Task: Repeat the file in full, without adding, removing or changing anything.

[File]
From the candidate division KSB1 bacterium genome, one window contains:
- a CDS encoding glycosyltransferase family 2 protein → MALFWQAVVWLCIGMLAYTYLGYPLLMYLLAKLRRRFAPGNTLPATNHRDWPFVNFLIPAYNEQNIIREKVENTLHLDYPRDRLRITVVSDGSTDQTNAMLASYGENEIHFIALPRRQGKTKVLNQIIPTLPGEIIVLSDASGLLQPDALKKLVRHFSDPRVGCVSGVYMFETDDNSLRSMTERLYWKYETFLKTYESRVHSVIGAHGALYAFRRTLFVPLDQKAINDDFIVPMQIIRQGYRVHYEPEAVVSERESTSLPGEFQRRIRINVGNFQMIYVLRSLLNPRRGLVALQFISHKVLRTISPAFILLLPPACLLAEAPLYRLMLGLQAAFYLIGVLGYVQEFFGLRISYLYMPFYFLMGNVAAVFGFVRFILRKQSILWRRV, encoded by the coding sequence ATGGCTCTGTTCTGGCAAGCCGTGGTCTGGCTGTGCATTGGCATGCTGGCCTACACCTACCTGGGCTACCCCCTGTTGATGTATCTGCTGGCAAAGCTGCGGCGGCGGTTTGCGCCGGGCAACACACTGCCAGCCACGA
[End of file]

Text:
From the candidate division KSB1 bacterium genome, one window contains:
- a CDS encoding glycosyltransferase family 2 protein → MALFWQAVVWLCIGMLAYTYLGYPLLMYLLAKLRRRFAPGNTLPATNHRDWPFVNFLIPAYNEQNIIREKVENTLHLDYPRDRLRITVVSDGSTDQTNAMLASYGENEIHFIALPRRQGKTKVLNQIIPTLPGEIIVLSDASGLLQPDALKKLVRHFSDPRVGCVSGVYMFETDDNSLRSMTERLYWKYETFLKTYESRVHSVIGAHGALYAFRRTLFVPLDQKAINDDFIVPMQIIRQGYRVHYEPEAVVSERESTSLPGEFQRRIRINVGNFQMIYVLRSLLNPRRGLVALQFISHKVLRTISPAFILLLPPACLLAEAPLYRLMLGLQAAFYLIGVLGYVQEFFGLRISYLYMPFYFLMGNVAAVFGFVRFILRKQSILWRRV, encoded by the coding sequence ATGGCTCTGTTCTGGCAAGCCGTGGTCTGGCTGTGCATTGGCATGCTGGCCTACACCTACCTGGGCTACCCCCTGTTGATGTATCTGCTGGCAAAGCTGCGGCGGCGGTTTGCGCCGGGCAACACACTGCCAGCCACGA